While your air conditioner may be turning on, if it’s not blowing cool air, it’s not doing you any good. Some simple-to-solve issues could be causing your lack of cool air.
Once again, the air filter could be to blame for your air conditioning system issue. If the filter is blocked, restricting airflow, not enough cooled air will travel through the ducts into your home. You’ll feel some air coming through your vents, but it may not be as cool as you expect.
Replace your clogged air filter with a new disposable one, or clean your reusable filter according to the manufacturer’s instructions. Reinsert the filter in the appropriate direction.
Duct leaks allow cool air to exit the duct system before entering your home. You may feel air coming through your registers, but since up to 30 percent of energy can be lost through duct leaks, that air may not be cool.
If your ducts are accessible, inspect for disconnected sections, holes, and gaps. While some homeowners prefer to work with an HVAC contractor for duct issues, you may feel comfortable sealing minor leaks on your own.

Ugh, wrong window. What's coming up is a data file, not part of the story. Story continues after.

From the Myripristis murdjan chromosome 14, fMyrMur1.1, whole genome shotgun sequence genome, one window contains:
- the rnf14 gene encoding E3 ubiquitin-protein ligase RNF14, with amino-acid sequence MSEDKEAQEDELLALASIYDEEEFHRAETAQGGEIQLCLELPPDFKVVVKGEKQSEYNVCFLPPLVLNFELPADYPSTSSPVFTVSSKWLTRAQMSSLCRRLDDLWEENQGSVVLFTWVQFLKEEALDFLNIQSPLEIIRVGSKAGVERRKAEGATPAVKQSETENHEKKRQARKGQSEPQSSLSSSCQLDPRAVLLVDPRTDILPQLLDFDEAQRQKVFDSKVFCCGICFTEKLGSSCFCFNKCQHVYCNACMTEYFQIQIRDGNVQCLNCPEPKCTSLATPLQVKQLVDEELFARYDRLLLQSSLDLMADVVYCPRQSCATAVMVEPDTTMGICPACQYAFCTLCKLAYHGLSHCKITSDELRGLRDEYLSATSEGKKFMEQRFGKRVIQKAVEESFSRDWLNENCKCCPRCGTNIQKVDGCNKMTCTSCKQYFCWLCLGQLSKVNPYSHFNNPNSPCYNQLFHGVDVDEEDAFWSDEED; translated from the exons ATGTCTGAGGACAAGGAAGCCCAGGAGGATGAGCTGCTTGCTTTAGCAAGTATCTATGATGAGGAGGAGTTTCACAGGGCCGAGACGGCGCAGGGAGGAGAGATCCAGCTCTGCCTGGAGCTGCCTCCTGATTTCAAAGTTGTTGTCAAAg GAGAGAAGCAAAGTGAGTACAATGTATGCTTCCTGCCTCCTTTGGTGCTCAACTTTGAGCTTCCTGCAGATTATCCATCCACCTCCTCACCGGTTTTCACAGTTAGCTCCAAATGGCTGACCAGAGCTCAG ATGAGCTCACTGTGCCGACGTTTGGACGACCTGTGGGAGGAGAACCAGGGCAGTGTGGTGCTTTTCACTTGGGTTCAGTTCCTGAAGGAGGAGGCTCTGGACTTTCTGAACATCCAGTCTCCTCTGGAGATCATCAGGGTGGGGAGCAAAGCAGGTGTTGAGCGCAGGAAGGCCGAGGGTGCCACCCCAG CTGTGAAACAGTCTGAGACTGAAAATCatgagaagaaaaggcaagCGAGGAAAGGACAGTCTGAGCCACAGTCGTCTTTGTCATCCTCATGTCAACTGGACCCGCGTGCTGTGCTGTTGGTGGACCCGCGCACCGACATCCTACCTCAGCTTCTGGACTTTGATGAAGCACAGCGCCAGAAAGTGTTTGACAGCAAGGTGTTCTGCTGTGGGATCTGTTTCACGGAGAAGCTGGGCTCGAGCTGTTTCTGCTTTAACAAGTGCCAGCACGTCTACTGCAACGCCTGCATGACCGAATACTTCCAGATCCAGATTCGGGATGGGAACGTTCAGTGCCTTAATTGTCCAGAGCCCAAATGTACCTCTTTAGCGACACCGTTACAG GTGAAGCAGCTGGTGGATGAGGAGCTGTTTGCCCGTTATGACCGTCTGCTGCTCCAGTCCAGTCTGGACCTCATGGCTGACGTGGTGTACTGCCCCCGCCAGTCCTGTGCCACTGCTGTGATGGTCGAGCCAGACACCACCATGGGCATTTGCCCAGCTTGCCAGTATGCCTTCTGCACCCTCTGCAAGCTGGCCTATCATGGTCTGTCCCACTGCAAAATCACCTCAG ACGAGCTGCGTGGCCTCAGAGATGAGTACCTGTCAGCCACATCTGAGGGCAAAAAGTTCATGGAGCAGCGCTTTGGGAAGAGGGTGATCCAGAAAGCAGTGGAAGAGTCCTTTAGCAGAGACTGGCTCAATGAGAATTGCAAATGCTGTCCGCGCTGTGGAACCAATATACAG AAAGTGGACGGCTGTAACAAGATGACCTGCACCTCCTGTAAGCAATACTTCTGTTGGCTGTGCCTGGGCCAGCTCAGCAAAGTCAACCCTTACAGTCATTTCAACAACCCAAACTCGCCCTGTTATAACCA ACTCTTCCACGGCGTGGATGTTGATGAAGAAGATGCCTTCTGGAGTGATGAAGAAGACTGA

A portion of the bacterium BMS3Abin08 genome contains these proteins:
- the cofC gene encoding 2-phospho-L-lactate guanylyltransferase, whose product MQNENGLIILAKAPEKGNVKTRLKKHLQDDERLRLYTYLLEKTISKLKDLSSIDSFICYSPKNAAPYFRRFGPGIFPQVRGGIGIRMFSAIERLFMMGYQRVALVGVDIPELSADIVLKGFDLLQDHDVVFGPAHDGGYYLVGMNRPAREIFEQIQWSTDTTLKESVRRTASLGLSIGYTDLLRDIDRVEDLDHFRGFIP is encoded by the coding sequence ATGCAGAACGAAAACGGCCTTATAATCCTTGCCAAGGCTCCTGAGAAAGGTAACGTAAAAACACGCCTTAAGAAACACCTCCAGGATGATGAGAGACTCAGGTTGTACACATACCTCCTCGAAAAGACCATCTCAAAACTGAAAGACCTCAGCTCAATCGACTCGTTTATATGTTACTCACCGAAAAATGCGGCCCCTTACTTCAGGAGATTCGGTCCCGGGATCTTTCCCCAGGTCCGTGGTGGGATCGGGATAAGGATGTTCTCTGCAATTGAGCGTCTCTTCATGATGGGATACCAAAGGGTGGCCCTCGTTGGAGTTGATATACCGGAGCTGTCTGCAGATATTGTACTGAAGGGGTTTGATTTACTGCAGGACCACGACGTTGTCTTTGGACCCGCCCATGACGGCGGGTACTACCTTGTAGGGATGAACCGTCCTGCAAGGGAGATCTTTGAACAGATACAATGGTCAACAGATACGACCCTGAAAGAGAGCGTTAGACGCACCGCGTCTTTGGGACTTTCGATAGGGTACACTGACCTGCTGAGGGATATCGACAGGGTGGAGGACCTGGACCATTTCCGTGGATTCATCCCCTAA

Duct tape is not the answer! Duct tape delaminates, losing its sealing ability quickly. The proper sealant for duct leaks in duct joints is mastic. Duct joints should be secured with sheet metal screws, then mastic is applied across the duct seams, sealing the holes that allow air to leak out.
When an easy air conditioner fix doesn’t do the trick, you need the experience and know-how of a true HVAC pro. HVAC.com connects homeowners to local cooling contractors who’ll perform the expert air conditioner fix your system needs to run smoothly throughout the summer.
Search our Online Directory to find an HVAC.com Certified Contractor in your area.